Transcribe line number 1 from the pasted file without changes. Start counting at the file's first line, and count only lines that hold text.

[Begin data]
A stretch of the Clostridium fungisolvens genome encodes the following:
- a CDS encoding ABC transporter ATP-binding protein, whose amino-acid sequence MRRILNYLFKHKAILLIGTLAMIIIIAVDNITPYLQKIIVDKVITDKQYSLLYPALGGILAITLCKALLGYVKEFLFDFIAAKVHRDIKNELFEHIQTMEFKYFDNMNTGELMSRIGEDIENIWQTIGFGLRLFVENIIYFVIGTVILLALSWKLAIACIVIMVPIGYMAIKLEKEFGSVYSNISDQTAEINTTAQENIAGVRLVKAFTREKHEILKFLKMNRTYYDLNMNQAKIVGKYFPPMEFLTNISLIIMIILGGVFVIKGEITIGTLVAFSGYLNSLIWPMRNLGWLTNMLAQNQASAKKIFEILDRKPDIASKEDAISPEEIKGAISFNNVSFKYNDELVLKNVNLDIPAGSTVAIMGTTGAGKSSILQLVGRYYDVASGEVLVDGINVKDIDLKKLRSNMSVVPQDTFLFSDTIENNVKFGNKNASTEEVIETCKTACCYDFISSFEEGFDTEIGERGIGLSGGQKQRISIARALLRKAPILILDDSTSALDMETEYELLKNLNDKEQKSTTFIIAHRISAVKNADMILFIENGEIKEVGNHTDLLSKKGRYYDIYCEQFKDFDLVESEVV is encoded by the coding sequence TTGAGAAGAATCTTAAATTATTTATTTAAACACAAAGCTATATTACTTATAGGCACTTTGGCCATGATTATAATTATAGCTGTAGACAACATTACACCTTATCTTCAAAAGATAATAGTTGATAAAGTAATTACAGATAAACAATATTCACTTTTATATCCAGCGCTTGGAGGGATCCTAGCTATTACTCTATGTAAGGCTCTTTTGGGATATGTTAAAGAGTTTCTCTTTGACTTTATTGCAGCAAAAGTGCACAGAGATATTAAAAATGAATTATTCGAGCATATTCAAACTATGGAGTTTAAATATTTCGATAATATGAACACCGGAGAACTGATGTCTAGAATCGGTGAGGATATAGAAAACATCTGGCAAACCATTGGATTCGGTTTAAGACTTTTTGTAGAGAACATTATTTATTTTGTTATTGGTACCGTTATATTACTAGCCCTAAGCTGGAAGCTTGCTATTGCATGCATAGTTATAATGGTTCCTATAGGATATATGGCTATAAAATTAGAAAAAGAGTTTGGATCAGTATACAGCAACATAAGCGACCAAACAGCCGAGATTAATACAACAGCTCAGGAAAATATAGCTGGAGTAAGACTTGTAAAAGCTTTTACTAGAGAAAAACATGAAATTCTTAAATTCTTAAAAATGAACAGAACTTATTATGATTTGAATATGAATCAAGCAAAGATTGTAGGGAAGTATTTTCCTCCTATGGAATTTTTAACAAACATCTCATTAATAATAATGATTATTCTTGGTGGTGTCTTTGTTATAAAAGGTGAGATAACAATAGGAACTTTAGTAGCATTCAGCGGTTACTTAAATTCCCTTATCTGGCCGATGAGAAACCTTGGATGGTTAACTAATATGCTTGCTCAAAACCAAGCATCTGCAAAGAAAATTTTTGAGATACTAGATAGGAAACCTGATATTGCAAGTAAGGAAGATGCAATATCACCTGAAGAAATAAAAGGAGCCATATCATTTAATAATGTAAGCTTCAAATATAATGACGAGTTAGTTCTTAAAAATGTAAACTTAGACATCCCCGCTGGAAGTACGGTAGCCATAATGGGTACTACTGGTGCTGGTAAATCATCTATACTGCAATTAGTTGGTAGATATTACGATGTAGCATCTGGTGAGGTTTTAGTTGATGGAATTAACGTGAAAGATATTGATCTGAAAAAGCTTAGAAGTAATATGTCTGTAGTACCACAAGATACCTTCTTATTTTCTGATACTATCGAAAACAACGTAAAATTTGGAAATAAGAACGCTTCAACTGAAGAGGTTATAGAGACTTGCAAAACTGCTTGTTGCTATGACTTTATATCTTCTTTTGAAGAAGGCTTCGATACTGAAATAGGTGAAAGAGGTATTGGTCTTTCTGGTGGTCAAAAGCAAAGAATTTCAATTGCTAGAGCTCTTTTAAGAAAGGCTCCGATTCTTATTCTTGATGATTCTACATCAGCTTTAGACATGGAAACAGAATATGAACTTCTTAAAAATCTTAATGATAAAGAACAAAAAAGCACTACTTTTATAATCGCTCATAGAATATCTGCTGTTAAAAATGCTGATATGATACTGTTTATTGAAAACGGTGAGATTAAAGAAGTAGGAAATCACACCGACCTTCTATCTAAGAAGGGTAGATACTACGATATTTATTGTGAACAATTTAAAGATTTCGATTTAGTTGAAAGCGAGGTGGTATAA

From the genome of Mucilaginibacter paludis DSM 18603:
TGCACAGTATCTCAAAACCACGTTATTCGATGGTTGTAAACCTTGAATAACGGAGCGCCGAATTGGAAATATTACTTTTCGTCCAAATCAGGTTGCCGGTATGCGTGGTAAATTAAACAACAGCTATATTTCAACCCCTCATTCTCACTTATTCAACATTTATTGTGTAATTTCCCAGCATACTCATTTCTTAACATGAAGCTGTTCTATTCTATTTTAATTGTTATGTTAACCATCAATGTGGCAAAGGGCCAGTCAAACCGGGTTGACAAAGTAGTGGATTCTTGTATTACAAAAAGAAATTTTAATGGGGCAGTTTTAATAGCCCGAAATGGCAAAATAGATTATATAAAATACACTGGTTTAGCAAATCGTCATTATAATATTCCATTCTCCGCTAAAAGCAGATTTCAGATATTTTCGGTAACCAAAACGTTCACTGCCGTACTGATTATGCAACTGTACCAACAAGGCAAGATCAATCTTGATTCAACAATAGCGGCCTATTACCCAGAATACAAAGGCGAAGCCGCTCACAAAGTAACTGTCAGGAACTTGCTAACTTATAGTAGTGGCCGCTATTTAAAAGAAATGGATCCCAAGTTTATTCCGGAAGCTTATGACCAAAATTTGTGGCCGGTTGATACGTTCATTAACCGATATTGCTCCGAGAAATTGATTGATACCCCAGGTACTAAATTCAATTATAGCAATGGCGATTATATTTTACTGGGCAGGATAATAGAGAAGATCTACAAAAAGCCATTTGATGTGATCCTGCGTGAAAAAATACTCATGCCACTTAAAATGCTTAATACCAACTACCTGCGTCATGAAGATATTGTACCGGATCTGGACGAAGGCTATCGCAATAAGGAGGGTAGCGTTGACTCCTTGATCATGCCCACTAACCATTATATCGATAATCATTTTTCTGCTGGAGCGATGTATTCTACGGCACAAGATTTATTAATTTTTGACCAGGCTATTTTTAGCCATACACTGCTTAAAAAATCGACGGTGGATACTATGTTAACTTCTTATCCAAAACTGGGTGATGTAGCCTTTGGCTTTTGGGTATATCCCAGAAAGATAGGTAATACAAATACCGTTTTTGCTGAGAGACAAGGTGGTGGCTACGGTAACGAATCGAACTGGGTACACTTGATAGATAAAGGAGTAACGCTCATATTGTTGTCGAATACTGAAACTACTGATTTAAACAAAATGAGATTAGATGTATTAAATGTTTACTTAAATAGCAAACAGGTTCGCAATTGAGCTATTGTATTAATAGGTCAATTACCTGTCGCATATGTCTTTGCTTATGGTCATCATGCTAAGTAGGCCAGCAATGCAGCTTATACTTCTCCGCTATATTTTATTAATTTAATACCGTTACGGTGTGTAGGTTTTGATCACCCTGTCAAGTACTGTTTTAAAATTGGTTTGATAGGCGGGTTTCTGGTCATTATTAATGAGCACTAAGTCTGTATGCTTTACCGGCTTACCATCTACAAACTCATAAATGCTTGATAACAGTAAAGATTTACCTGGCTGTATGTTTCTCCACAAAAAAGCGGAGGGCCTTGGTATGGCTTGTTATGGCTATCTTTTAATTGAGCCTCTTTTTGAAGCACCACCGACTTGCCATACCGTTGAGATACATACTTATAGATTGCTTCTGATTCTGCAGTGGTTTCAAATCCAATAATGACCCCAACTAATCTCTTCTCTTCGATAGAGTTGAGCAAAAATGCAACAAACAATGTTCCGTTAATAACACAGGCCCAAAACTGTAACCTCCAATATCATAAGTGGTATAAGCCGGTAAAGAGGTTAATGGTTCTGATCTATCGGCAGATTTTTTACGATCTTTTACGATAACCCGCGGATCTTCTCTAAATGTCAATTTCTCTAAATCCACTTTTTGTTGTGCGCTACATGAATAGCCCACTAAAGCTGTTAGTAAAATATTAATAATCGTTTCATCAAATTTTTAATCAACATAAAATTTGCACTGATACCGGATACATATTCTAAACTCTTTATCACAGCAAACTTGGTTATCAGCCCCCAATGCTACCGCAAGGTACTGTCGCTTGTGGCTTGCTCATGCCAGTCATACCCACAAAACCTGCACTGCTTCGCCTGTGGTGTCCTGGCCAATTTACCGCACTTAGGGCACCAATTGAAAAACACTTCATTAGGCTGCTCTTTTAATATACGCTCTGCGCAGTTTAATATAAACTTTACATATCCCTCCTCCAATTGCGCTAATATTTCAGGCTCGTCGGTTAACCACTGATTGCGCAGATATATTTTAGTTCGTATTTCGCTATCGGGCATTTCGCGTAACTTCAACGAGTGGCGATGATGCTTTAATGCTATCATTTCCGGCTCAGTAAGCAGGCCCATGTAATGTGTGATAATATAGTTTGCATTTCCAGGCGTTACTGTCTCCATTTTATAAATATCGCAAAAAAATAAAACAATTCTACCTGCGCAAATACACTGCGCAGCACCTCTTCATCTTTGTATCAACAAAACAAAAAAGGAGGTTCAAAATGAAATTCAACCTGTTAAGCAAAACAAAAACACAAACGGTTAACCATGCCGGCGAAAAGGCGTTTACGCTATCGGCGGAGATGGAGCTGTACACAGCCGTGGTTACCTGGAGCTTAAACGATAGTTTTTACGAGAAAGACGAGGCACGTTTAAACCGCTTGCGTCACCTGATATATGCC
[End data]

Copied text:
A stretch of the Clostridium fungisolvens genome encodes the following: